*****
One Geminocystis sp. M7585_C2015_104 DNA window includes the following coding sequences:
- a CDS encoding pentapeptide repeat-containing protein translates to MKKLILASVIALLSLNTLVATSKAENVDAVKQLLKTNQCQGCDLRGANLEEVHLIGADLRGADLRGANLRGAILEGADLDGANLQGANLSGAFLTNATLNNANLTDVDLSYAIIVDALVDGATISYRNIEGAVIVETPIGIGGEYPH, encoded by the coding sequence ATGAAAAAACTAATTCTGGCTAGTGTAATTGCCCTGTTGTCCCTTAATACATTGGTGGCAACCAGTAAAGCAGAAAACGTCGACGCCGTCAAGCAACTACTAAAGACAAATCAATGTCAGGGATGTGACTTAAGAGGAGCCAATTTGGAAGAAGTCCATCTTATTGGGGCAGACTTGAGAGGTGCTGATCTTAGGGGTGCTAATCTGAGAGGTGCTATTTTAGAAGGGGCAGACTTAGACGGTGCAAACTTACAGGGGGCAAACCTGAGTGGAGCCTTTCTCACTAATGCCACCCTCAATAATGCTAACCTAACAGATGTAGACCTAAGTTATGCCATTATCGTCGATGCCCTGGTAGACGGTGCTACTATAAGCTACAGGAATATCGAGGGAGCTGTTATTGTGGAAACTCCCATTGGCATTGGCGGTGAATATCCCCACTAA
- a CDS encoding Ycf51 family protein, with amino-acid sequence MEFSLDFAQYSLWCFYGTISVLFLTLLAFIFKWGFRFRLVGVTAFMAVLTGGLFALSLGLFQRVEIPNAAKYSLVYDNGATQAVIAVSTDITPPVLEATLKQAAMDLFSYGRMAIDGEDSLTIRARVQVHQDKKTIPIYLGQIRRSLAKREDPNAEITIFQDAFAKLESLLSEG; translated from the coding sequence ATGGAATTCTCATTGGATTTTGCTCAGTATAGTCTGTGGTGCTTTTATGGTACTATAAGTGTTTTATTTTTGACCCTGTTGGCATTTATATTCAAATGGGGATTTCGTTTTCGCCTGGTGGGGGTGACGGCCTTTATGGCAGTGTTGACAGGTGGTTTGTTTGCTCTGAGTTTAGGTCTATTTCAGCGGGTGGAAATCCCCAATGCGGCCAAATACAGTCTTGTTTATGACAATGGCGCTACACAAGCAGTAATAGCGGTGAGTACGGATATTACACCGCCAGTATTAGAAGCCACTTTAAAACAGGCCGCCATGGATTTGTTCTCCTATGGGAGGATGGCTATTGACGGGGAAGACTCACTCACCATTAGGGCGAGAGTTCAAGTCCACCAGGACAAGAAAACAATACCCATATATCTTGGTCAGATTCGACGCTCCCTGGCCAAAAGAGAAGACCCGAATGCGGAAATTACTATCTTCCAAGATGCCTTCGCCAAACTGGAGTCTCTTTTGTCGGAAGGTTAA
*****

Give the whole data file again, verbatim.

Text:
One Geminocystis sp. M7585_C2015_104 DNA window includes the following coding sequences:
- a CDS encoding pentapeptide repeat-containing protein translates to MKKLILASVIALLSLNTLVATSKAENVDAVKQLLKTNQCQGCDLRGANLEEVHLIGADLRGADLRGANLRGAILEGADLDGANLQGANLSGAFLTNATLNNANLTDVDLSYAIIVDALVDGATISYRNIEGAVIVETPIGIGGEYPH, encoded by the coding sequence ATGAAAAAACTAATTCTGGCTAGTGTAATTGCCCTGTTGTCCCTTAATACATTGGTGGCAACCAGTAAAGCAGAAAACGTCGACGCCGTCAAGCAACTACTAAAGACAAATCAATGTCAGGGATGTGACTTAAGAGGAGCCAATTTGGAAGAAGTCCATCTTATTGGGGCAGACTTGAGAGGTGCTGATCTTAGGGGTGCTAATCTGAGAGGTGCTATTTTAGAAGGGGCAGACTTAGACGGTGCAAACTTACAGGGGGCAAACCTGAGTGGAGCCTTTCTCACTAATGCCACCCTCAATAATGCTAACCTAACAGATGTAGACCTAAGTTATGCCATTATCGTCGATGCCCTGGTAGACGGTGCTACTATAAGCTACAGGAATATCGAGGGAGCTGTTATTGTGGAAACTCCCATTGGCATTGGCGGTGAATATCCCCACTAA
- a CDS encoding Ycf51 family protein, with amino-acid sequence MEFSLDFAQYSLWCFYGTISVLFLTLLAFIFKWGFRFRLVGVTAFMAVLTGGLFALSLGLFQRVEIPNAAKYSLVYDNGATQAVIAVSTDITPPVLEATLKQAAMDLFSYGRMAIDGEDSLTIRARVQVHQDKKTIPIYLGQIRRSLAKREDPNAEITIFQDAFAKLESLLSEG; translated from the coding sequence ATGGAATTCTCATTGGATTTTGCTCAGTATAGTCTGTGGTGCTTTTATGGTACTATAAGTGTTTTATTTTTGACCCTGTTGGCATTTATATTCAAATGGGGATTTCGTTTTCGCCTGGTGGGGGTGACGGCCTTTATGGCAGTGTTGACAGGTGGTTTGTTTGCTCTGAGTTTAGGTCTATTTCAGCGGGTGGAAATCCCCAATGCGGCCAAATACAGTCTTGTTTATGACAATGGCGCTACACAAGCAGTAATAGCGGTGAGTACGGATATTACACCGCCAGTATTAGAAGCCACTTTAAAACAGGCCGCCATGGATTTGTTCTCCTATGGGAGGATGGCTATTGACGGGGAAGACTCACTCACCATTAGGGCGAGAGTTCAAGTCCACCAGGACAAGAAAACAATACCCATATATCTTGGTCAGATTCGACGCTCCCTGGCCAAAAGAGAAGACCCGAATGCGGAAATTACTATCTTCCAAGATGCCTTCGCCAAACTGGAGTCTCTTTTGTCGGAAGGTTAA